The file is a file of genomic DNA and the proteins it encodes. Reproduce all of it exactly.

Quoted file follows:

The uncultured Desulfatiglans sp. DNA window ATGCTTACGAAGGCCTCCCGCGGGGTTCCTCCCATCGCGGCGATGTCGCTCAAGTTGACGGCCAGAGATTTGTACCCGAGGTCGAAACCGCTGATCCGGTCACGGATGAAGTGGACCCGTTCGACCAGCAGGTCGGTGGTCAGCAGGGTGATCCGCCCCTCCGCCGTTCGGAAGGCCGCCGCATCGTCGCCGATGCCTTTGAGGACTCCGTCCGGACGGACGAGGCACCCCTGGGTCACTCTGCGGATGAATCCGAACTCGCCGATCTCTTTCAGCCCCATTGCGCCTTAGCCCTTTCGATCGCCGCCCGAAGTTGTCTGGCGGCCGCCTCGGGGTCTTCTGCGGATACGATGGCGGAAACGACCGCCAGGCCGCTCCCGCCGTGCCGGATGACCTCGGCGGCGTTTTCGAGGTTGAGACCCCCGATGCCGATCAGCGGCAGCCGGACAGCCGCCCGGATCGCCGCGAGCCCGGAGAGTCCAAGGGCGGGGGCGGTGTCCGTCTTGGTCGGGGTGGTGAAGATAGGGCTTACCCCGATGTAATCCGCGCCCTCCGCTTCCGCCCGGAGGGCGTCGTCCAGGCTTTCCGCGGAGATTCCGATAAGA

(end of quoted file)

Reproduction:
The uncultured Desulfatiglans sp. DNA window ATGCTTACGAAGGCCTCCCGCGGGGTTCCTCCCATCGCGGCGATGTCGCTCAAGTTGACGGCCAGAGATTTGTACCCGAGGTCGAAACCGCTGATCCGGTCACGGATGAAGTGGACCCGTTCGACCAGCAGGTCGGTGGTCAGCAGGGTGATCCGCCCCTCCGCCGTTCGGAAGGCCGCCGCATCGTCGCCGATGCCTTTGAGGACTCCGTCCGGACGGACGAGGCACCCCTGGGTCACTCTGCGGATGAATCCGAACTCGCCGATCTCTTTCAGCCCCATTGCGCCTTAGCCCTTTCGATCGCCGCCCGAAGTTGTCTGGCGGCCGCCTCGGGGTCTTCTGCGGATACGATGGCGGAAACGACCGCCAGGCCGCTCCCGCCGTGCCGGATGACCTCGGCGGCGTTTTCGAGGTTGAGACCCCCGATGCCGATCAGCGGCAGCCGGACAGCCGCCCGGATCGCCGCGAGCCCGGAGAGTCCAAGGGCGGGGGCGGTGTCCGTCTTGGTCGGGGTGGTGAAGATAGGGCTTACCCCGATGTAATCCGCGCCCTCCGCTTCCGCCCGGAGGGCGTCGTCCAGGCTTTCCGCGGAGATTCCGATAAGA